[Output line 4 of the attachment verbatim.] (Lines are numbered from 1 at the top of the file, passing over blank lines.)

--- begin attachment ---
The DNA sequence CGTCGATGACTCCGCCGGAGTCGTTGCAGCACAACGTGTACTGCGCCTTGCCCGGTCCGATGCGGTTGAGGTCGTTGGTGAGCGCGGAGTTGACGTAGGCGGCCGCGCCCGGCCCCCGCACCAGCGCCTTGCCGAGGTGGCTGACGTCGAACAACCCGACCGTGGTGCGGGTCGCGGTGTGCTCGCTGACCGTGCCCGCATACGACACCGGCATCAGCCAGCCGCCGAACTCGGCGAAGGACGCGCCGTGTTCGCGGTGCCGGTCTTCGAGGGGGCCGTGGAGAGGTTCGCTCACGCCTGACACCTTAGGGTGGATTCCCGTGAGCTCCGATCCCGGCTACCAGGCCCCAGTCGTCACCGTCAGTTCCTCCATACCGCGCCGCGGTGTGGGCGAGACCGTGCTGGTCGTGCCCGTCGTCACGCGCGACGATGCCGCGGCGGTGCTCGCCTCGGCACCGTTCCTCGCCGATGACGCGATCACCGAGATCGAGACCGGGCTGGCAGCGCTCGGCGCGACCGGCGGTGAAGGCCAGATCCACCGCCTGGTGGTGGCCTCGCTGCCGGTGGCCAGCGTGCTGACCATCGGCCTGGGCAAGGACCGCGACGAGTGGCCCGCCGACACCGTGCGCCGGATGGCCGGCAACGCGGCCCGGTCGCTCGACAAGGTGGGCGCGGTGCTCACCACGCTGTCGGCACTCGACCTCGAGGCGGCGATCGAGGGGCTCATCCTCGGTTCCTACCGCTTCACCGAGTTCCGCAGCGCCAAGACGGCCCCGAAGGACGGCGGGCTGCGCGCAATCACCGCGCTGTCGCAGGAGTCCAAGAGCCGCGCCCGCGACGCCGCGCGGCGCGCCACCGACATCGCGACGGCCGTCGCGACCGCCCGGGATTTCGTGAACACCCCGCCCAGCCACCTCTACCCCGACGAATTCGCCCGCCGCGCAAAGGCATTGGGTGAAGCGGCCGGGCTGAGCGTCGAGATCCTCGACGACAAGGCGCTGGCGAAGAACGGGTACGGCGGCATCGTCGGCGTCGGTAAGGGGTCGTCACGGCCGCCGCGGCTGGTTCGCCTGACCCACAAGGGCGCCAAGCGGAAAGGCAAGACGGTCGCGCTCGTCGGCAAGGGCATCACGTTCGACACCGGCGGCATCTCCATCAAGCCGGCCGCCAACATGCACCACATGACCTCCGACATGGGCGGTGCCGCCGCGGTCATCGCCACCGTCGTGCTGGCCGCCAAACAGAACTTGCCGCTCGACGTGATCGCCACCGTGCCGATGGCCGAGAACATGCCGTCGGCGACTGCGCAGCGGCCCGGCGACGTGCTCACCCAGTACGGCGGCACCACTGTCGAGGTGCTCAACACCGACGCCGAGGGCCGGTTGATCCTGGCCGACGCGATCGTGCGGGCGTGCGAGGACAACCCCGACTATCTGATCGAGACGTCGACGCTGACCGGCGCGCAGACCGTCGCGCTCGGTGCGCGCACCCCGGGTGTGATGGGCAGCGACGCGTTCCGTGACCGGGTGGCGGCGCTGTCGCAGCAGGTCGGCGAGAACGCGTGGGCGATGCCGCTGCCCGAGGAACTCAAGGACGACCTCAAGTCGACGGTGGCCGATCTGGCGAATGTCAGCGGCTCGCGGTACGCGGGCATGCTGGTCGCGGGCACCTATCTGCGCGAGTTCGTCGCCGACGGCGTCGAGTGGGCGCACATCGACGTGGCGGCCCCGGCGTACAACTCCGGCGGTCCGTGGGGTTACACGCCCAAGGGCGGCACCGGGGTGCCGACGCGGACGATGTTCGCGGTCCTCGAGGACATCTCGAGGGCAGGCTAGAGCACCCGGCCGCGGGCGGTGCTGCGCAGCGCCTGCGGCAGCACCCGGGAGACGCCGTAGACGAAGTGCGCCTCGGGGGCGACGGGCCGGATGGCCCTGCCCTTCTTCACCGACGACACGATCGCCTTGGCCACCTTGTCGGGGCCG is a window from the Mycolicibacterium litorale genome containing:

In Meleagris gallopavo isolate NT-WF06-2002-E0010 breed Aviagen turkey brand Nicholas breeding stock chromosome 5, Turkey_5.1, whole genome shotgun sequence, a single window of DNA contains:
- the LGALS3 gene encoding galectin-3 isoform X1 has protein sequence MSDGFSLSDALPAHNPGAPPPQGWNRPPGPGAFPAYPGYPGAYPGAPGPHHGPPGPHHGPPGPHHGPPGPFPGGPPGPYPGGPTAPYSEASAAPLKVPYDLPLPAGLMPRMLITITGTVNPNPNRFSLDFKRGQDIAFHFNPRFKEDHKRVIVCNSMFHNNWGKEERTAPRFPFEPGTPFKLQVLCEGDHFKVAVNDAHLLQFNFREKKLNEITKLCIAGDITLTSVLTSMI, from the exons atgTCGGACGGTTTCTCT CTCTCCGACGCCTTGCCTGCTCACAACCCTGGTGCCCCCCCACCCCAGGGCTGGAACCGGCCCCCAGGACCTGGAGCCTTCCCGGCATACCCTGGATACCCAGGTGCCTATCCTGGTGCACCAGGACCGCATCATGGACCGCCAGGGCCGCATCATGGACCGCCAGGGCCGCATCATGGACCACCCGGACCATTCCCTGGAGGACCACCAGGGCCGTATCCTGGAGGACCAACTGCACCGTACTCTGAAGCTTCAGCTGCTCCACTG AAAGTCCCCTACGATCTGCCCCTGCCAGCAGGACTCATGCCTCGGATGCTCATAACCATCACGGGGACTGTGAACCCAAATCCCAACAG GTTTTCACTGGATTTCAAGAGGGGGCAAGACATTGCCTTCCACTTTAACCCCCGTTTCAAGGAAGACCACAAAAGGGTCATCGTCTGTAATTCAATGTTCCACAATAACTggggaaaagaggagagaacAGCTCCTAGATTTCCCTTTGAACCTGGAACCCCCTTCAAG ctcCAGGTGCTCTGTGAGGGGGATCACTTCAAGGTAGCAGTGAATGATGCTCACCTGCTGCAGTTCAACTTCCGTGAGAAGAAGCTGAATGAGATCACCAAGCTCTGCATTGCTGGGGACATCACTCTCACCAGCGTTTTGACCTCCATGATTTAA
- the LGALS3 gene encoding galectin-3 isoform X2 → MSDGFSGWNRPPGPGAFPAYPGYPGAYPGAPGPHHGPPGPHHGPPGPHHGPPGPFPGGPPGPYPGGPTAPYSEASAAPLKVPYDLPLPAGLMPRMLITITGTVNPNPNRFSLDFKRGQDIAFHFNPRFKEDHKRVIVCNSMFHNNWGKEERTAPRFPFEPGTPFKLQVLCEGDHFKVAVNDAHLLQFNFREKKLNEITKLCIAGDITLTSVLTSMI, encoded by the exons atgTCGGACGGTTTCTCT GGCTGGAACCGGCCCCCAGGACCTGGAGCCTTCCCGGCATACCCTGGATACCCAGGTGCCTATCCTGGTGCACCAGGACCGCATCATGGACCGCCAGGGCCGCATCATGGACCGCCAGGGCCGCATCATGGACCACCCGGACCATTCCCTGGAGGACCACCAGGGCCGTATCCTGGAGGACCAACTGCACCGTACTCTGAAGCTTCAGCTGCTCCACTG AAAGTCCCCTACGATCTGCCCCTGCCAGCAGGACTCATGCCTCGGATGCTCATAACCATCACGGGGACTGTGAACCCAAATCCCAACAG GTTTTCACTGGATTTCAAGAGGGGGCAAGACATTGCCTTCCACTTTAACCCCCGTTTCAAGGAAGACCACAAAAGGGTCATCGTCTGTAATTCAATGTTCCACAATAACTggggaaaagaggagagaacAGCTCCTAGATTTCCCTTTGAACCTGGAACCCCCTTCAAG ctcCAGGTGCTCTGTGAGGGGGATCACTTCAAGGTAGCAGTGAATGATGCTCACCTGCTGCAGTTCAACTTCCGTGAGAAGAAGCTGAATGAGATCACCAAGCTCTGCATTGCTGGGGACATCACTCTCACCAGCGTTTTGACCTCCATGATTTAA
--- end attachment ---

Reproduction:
- the LGALS3 gene encoding galectin-3 isoform X2 → MSDGFSGWNRPPGPGAFPAYPGYPGAYPGAPGPHHGPPGPHHGPPGPHHGPPGPFPGGPPGPYPGGPTAPYSEASAAPLKVPYDLPLPAGLMPRMLITITGTVNPNPNRFSLDFKRGQDIAFHFNPRFKEDHKRVIVCNSMFHNNWGKEERTAPRFPFEPGTPFKLQVLCEGDHFKVAVNDAHLLQFNFREKKLNEITKLCIAGDITLTSVLTSMI, encoded by the exons atgTCGGACGGTTTCTCT GGCTGGAACCGGCCCCCAGGACCTGGAGCCTTCCCGGCATACCCTGGATACCCAGGTGCCTATCCTGGTGCACCAGGACCGCATCATGGACCGCCAGGGCCGCATCATGGACCGCCAGGGCCGCATCATGGACCACCCGGACCATTCCCTGGAGGACCACCAGGGCCGTATCCTGGAGGACCAACTGCACCGTACTCTGAAGCTTCAGCTGCTCCACTG AAAGTCCCCTACGATCTGCCCCTGCCAGCAGGACTCATGCCTCGGATGCTCATAACCATCACGGGGACTGTGAACCCAAATCCCAACAG GTTTTCACTGGATTTCAAGAGGGGGCAAGACATTGCCTTCCACTTTAACCCCCGTTTCAAGGAAGACCACAAAAGGGTCATCGTCTGTAATTCAATGTTCCACAATAACTggggaaaagaggagagaacAGCTCCTAGATTTCCCTTTGAACCTGGAACCCCCTTCAAG ctcCAGGTGCTCTGTGAGGGGGATCACTTCAAGGTAGCAGTGAATGATGCTCACCTGCTGCAGTTCAACTTCCGTGAGAAGAAGCTGAATGAGATCACCAAGCTCTGCATTGCTGGGGACATCACTCTCACCAGCGTTTTGACCTCCATGATTTAA